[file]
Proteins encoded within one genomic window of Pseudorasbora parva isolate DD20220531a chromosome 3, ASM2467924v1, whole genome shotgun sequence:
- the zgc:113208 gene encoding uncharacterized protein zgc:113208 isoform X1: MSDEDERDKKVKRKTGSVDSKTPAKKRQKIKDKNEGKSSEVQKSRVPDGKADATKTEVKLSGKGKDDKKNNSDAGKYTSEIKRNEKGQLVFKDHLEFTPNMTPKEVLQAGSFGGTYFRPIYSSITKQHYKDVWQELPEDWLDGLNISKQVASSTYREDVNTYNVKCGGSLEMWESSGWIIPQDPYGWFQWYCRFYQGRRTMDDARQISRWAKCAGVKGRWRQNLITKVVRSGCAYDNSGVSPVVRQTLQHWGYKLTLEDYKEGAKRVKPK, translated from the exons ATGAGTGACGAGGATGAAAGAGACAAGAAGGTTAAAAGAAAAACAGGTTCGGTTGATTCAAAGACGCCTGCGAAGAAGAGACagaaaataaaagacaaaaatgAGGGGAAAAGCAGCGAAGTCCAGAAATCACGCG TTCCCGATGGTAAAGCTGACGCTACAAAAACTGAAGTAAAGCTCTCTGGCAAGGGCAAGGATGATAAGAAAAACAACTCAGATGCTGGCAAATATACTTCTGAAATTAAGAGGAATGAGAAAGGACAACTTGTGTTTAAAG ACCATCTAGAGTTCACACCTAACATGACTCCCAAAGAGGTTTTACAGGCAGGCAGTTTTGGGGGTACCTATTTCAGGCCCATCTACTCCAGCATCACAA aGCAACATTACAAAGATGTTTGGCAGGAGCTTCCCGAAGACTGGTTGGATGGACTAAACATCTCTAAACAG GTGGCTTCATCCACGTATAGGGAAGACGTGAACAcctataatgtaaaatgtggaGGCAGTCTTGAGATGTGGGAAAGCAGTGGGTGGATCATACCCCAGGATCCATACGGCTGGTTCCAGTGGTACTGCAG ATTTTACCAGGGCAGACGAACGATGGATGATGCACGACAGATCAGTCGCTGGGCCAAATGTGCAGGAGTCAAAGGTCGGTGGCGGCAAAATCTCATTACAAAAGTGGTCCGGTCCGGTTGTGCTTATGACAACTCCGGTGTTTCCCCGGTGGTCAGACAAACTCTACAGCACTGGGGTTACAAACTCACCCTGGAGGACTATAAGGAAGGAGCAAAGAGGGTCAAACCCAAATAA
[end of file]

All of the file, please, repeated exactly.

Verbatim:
Proteins encoded within one genomic window of Pseudorasbora parva isolate DD20220531a chromosome 3, ASM2467924v1, whole genome shotgun sequence:
- the zgc:113208 gene encoding uncharacterized protein zgc:113208 isoform X1: MSDEDERDKKVKRKTGSVDSKTPAKKRQKIKDKNEGKSSEVQKSRVPDGKADATKTEVKLSGKGKDDKKNNSDAGKYTSEIKRNEKGQLVFKDHLEFTPNMTPKEVLQAGSFGGTYFRPIYSSITKQHYKDVWQELPEDWLDGLNISKQVASSTYREDVNTYNVKCGGSLEMWESSGWIIPQDPYGWFQWYCRFYQGRRTMDDARQISRWAKCAGVKGRWRQNLITKVVRSGCAYDNSGVSPVVRQTLQHWGYKLTLEDYKEGAKRVKPK, translated from the exons ATGAGTGACGAGGATGAAAGAGACAAGAAGGTTAAAAGAAAAACAGGTTCGGTTGATTCAAAGACGCCTGCGAAGAAGAGACagaaaataaaagacaaaaatgAGGGGAAAAGCAGCGAAGTCCAGAAATCACGCG TTCCCGATGGTAAAGCTGACGCTACAAAAACTGAAGTAAAGCTCTCTGGCAAGGGCAAGGATGATAAGAAAAACAACTCAGATGCTGGCAAATATACTTCTGAAATTAAGAGGAATGAGAAAGGACAACTTGTGTTTAAAG ACCATCTAGAGTTCACACCTAACATGACTCCCAAAGAGGTTTTACAGGCAGGCAGTTTTGGGGGTACCTATTTCAGGCCCATCTACTCCAGCATCACAA aGCAACATTACAAAGATGTTTGGCAGGAGCTTCCCGAAGACTGGTTGGATGGACTAAACATCTCTAAACAG GTGGCTTCATCCACGTATAGGGAAGACGTGAACAcctataatgtaaaatgtggaGGCAGTCTTGAGATGTGGGAAAGCAGTGGGTGGATCATACCCCAGGATCCATACGGCTGGTTCCAGTGGTACTGCAG ATTTTACCAGGGCAGACGAACGATGGATGATGCACGACAGATCAGTCGCTGGGCCAAATGTGCAGGAGTCAAAGGTCGGTGGCGGCAAAATCTCATTACAAAAGTGGTCCGGTCCGGTTGTGCTTATGACAACTCCGGTGTTTCCCCGGTGGTCAGACAAACTCTACAGCACTGGGGTTACAAACTCACCCTGGAGGACTATAAGGAAGGAGCAAAGAGGGTCAAACCCAAATAA